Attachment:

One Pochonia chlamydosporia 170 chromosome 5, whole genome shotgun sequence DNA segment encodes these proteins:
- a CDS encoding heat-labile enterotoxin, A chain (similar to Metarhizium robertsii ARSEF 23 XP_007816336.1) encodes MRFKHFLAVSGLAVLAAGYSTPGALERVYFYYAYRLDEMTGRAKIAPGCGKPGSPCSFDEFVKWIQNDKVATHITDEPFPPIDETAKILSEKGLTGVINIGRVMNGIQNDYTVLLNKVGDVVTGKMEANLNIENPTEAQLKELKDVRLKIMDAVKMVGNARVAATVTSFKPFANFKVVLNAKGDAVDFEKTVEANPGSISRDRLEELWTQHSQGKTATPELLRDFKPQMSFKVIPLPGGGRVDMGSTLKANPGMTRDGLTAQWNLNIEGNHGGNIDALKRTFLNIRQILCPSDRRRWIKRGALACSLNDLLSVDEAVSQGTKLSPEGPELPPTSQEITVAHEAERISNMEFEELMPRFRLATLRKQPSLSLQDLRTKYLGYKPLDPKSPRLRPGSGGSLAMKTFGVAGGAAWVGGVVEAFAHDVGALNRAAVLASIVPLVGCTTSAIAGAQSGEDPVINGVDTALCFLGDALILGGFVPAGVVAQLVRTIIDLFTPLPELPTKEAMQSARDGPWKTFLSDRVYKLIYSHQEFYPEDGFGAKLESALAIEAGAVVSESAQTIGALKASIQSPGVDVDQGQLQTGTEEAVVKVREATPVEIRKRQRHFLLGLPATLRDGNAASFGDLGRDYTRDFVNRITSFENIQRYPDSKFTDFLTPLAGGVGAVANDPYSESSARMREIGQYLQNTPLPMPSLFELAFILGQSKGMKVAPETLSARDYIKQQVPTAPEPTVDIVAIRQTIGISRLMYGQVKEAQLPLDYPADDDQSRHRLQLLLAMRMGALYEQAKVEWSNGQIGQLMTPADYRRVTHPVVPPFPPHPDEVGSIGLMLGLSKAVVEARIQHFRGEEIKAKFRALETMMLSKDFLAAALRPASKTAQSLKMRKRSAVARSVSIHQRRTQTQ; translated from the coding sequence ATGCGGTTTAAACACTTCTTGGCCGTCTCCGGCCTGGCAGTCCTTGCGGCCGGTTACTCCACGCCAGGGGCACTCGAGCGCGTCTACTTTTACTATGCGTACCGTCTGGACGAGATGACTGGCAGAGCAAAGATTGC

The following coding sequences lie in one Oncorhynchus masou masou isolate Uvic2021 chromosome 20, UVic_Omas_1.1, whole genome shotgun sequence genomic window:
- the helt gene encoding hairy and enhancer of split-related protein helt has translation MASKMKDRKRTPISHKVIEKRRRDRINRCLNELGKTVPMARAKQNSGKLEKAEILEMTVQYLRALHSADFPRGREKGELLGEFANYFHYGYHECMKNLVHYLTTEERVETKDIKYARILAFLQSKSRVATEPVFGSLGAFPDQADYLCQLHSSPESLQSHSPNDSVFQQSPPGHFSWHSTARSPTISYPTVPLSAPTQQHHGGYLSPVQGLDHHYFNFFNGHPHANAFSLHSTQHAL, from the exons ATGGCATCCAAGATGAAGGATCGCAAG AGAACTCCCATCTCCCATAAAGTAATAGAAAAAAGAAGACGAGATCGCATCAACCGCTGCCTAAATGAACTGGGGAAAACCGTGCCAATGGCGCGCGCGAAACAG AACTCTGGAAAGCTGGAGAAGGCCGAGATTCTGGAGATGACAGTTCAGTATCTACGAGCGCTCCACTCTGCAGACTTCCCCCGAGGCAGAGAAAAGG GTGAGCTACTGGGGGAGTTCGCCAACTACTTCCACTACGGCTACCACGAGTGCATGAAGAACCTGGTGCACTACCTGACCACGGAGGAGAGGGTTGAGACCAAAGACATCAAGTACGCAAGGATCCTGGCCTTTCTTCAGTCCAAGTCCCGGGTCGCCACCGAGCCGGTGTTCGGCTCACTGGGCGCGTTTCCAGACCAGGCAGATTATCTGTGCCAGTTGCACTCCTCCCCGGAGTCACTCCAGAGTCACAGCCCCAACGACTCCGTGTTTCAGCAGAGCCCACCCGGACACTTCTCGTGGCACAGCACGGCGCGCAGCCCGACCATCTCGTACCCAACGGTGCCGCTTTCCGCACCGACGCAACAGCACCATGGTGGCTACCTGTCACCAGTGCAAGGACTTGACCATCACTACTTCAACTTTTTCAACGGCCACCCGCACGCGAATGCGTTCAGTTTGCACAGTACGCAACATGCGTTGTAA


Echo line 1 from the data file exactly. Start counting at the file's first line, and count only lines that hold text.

One Pochonia chlamydosporia 170 chromosome 5, whole genome shotgun sequence DNA segment encodes these proteins: